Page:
In "Friends", Joey says a couple of times "va fa Napoli". I know now that it's a softer version of you-know-what, but how soft/rude is it?

Can it be used in the public? On a radio/TV? In a children show? Can I say it to a colleague as a joke?

A side question: is this expression widely understood at all?

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    Is something he says in the original? Or in the dubbed version? Or both? – DaG Feb 6 at 12:50
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    In the original. – Russo Turisto Feb 6 at 12:51
  • You can find the scene here – abarisone Feb 6 at 12:52
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    To address the side question: this is the first time I hear about this particular expression, but it is immediately understandable, and there are scores of variants of vaffanculo, some probably invented on the spot: vaffallovo, vaffambene, vaffambagno and so on. – DaG Feb 6 at 15:08
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    In Italy it would be understood but it doesn't exist in Italy, it's just obvious what the reference is but as an Italian in Italy I only ever heard it from Rachel in Friends. – SantiBailors Feb 9 at 21:52
up vote 9 down vote accepted

"Va fa Napoli" is not an Italian reference but a phrase that sounds like it and it sounds like vaffan... that is as rude as fu_k off.

If you say it in Italy we can understand what you mean but is quite ridiculous because it doesn't mean anything, it's an American stereotype if you prefer.

First time that I saw Friends in original version I laughed for it.

So if you use it to speak with other American people it could be rude because no one knows what it means, if you use it with Italians it's just ridiculous and meaningless.

According to Urban Dictionary, "va fa Napoli" is a more polite way of saying vaff****lo.

It's a more 'polite' way of saying vafanculo, the Italian obscenity meaning "go do it in your ass". Vafanapoli means literally "go to Naples", with the implication being that everyone in Naples does it in the ass.

It's a bit more polite way of saying you-know-what, similar to go to hell.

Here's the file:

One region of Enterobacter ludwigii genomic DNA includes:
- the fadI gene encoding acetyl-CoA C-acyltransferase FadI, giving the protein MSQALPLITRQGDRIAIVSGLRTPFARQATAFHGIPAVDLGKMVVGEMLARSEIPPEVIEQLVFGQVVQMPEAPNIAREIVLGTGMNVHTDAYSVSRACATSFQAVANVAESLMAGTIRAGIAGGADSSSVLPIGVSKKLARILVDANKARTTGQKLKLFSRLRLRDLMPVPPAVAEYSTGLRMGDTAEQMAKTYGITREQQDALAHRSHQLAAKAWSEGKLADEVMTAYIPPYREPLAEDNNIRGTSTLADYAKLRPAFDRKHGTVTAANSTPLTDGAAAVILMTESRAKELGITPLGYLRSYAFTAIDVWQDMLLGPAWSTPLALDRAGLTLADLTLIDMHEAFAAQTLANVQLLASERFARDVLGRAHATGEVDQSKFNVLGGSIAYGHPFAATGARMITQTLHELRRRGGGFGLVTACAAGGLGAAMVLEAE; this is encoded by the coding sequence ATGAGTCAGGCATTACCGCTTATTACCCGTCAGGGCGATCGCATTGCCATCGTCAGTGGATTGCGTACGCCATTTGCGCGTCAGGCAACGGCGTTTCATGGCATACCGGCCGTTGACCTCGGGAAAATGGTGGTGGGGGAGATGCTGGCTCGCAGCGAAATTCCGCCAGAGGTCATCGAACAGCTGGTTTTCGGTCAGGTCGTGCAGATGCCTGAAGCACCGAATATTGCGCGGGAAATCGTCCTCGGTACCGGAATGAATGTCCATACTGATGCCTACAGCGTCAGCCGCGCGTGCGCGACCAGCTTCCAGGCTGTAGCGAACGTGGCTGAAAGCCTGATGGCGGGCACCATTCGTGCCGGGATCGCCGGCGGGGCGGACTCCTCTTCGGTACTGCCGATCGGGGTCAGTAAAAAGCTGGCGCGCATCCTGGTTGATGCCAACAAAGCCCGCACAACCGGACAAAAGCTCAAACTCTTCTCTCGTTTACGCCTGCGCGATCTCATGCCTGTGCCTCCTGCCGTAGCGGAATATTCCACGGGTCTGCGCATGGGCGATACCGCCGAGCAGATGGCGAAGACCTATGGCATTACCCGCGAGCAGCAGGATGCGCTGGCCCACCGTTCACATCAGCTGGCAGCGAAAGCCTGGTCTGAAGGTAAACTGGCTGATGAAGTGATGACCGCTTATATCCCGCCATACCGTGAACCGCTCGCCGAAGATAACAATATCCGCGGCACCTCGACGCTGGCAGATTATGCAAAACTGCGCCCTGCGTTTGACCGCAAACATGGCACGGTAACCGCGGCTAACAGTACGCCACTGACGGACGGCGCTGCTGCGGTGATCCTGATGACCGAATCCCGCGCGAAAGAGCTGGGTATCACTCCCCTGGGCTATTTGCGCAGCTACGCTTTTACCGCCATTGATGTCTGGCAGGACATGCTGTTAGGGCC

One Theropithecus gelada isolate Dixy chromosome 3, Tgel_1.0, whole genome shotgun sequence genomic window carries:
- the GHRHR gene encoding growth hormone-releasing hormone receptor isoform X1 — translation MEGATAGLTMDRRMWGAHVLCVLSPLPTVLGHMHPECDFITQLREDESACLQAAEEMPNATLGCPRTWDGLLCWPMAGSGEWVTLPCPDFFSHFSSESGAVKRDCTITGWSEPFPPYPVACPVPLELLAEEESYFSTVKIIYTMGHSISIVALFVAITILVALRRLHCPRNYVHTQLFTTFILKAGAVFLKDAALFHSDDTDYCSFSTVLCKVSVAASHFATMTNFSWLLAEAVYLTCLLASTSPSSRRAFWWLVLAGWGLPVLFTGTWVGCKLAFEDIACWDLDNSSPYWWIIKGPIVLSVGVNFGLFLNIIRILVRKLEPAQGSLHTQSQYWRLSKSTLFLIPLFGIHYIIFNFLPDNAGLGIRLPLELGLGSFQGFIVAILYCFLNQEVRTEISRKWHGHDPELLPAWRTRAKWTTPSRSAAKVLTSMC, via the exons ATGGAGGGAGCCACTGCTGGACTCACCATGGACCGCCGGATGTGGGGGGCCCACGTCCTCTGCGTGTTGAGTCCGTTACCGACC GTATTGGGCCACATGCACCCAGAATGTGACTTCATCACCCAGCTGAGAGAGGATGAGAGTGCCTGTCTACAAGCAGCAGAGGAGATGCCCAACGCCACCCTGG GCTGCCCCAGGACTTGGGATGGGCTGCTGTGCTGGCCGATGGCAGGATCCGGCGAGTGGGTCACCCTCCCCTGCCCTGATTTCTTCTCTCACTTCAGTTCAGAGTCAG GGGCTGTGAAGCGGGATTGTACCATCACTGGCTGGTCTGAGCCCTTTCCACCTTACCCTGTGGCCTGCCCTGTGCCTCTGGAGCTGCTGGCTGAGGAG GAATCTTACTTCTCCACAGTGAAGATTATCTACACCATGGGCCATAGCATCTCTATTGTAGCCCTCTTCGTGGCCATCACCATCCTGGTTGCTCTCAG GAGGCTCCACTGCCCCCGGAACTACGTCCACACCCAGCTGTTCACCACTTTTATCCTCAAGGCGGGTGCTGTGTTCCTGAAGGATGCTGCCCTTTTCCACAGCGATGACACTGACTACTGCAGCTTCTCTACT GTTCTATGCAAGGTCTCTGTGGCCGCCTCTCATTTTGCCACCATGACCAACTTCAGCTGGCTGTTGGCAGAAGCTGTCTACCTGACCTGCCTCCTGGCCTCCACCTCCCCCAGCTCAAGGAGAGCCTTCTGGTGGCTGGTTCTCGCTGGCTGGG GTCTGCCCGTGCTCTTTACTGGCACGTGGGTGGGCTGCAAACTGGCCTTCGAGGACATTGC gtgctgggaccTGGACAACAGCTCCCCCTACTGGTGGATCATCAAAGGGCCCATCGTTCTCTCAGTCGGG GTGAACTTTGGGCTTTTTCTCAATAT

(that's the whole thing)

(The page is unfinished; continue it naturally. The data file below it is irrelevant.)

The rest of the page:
Obviously it can be used in an informal and colloquial context and, as the majority of imprecations, should be avoided in formal and public situations.

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    I know what it means :) I'm asking how rude this "more polite" version is. – Russo Turisto Feb 6 at 12:52
  • @RussoTuristo Just edited – abarisone Feb 6 at 12:53
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    @RussoTuristo Be warned that how "rude" or "polite" is depends on the familiarity of the audience. I personally never heard of it, and my reaction would be mostly confused. If you told me va' remengo, on the other hand... – Denis Nardin Feb 6 at 14:24
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    @Russo Turisto / Yes, alternative versions are often used to sound less vulgar. Like vaffan’ brodo for your instance. Actually you may coin new ones, the “vaffan’” is the real term. – Gio Feb 6 at 17:45
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    It's not more polite, it's less impolite. It makes a huge difference whether you say it impersonally vs. to someone. With Italians, don't direct it to people in situations where you don't intend to insult. The full meaning of the expression it is derived from, vaffanculo, is very specific and designed to be as insulting as possible, and any variation of it will still carry a good amount of that. – SantiBailors Feb 9 at 21:41

Means "Go to Naples!" literally. There is another saying; "See Naples and die." Which means roughly that once you have seen Naples, you have seen everything; nothing else you see will ever measure up to that. However, If you consider BOTH of these sayings together, saying "va fa Napoli" to someone is saying "drop dead!" That more accurately sums up its real meaning and its use.

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    «Means "Go to Naples!" literally»: Actually it doesn't. – DaG Sep 10 at 21:40

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